Pain in all its forms often comes as a heavy weight we must endure. But that was not Paul's perspective on pain in 2 Corinthians 4:17 when he referred to his troubles as "light and momentary."
We see how Paul lived out that perspective on pain in all kinds of ways throughout the New Testament—particularly in Acts when a person or group of people would come against him and his proclamation of the gospel. When challenged, Paul would clearly explain his faith and proclaim the truth of Christ in spite of doubtful and often dangerous and hostile listeners.
He would describe who he had been before Christ, and then explain how Jesus dramatically and specifically called him to repentance and faith and then to proclaim God's message to both Jews and Gentiles. Next, Paul would use what he knew about his listeners' knowledge and experience to build a bridge to the truth of Christ.
Regardless of the listeners' responses, there were two things that were certain in those circumstances:
- Paul had a unique path and unlikely permission to proclaim the gospel.
- Through persecution and pain, Paul had the opportunity to speak the truth and call people to repent and believe.
A Unique Path to Share the Truth
I have found this to be true in my own life as well. Trial and pain have given me unique paths and special permission to share my testimony and proclaim truth.
When I was twenty-three, shortly after I got married and started my first job as a first-grade teacher, I experienced a couple months filled with headaches and nausea. Doctors discovered that my symptoms were caused by a tumor in the center of my brain. After surgery to remove the benign mass, I had a second surgery to have a shunt inserted in my brain.
My diagnosis and surgeries gave me many opportunities to more fully grasp and then proclaim my dependence on and trust in Christ. I had conversations with all kinds of people before, during, and after my surgeries. With the teachers and parents at the school where I taught. With family members. With friends. With nearly every nurse and doctor that walked into my hospital rooms.
People listen to a twenty-three-year-old with a brain tumor.
The same was true for my husband. As he cared for me at the hospital and at home, he had countless opportunities to be candid about our journey, to share that our hope and trust were in Christ, and then to tell about or display His love and truth. We realized very quickly that we had been entrusted with that tumor. God was using it to shape us more into the likeness of Christ. And it was our path and permission to proclaim the gospel.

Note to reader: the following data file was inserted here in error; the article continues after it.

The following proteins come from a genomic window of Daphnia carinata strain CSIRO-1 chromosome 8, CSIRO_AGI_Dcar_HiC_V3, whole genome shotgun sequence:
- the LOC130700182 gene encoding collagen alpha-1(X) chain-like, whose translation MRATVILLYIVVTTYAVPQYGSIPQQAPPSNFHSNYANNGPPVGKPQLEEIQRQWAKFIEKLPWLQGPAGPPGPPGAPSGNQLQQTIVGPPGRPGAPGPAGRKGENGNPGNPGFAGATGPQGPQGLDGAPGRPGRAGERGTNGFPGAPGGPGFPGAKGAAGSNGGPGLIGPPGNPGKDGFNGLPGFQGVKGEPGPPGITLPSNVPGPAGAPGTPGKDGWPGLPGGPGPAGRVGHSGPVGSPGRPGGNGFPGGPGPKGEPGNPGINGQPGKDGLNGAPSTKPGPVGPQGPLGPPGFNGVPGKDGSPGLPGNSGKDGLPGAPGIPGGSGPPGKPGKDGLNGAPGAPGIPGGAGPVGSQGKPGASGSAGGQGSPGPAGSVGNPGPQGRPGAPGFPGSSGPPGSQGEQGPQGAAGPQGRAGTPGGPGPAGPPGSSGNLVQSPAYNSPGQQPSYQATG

The gospel paths continue anytime we share our story with a new friend or acquaintance. They increased once again as I experienced life-threatening complications when my first shunt failed seven years after it was implanted. By that time we were young parents of three little children, walking through an intense health crisis. So we had new kinds of conversations and opportunities to share our faith and trust in Christ and then proclaim His Truth.
Another challenge came about later when I had to have a third shunt implanted and experienced other life-threatening complications. Then as parents of four school-aged children, it wasn't just my husband and me who had the opportunities to grow in trust and dependence on Christ and then talk about it with others. Our children—particularly our two oldest—experienced the same. The two-and-a-half centimeter tumor that was in the center of my brain sixteen years ago has been at the center of growth, dependence on, and proclamation of Christ for my whole family.
Proclaiming Christ through the Pain
If you've gone through something like this—a health trauma, a devastating loss, a time of intense trial—someone probably shared with you, like someone shared with me, that you would be able to use your experience to bring comfort and help to someone else in the future. That has absolutely been true for my family many, many times. You may also have experienced the growth in dependence on Christ that we have experienced. Suffering has a way of stripping away the unnecessary and making the essentials clear.
But have you grasped your unique paths and permission to display and proclaim Christ through your pain? In a world that is increasingly hostile to the absolute Truth of the Bible, pain can come with platforms to proclaim that Truth you might not have otherwise. Struggle and danger come with living-color proof that we are utterly dependent on Christ. Walking through the agonizing results of sin illustrates our need for a Savior. Loss comes with permission to clearly state that Christ is the only way to have a relationship with God and eternal life.
While the extent of our declarations will not be as far-reaching as Paul's, you could be the tool—the broken, hurting, suffering tool—that God uses to bring more people to Himself. Will you proclaim His Truth through pain? How can you seek out opportunities to proclaim the gospel through stories of your struggles? The path and permission may not come any other way.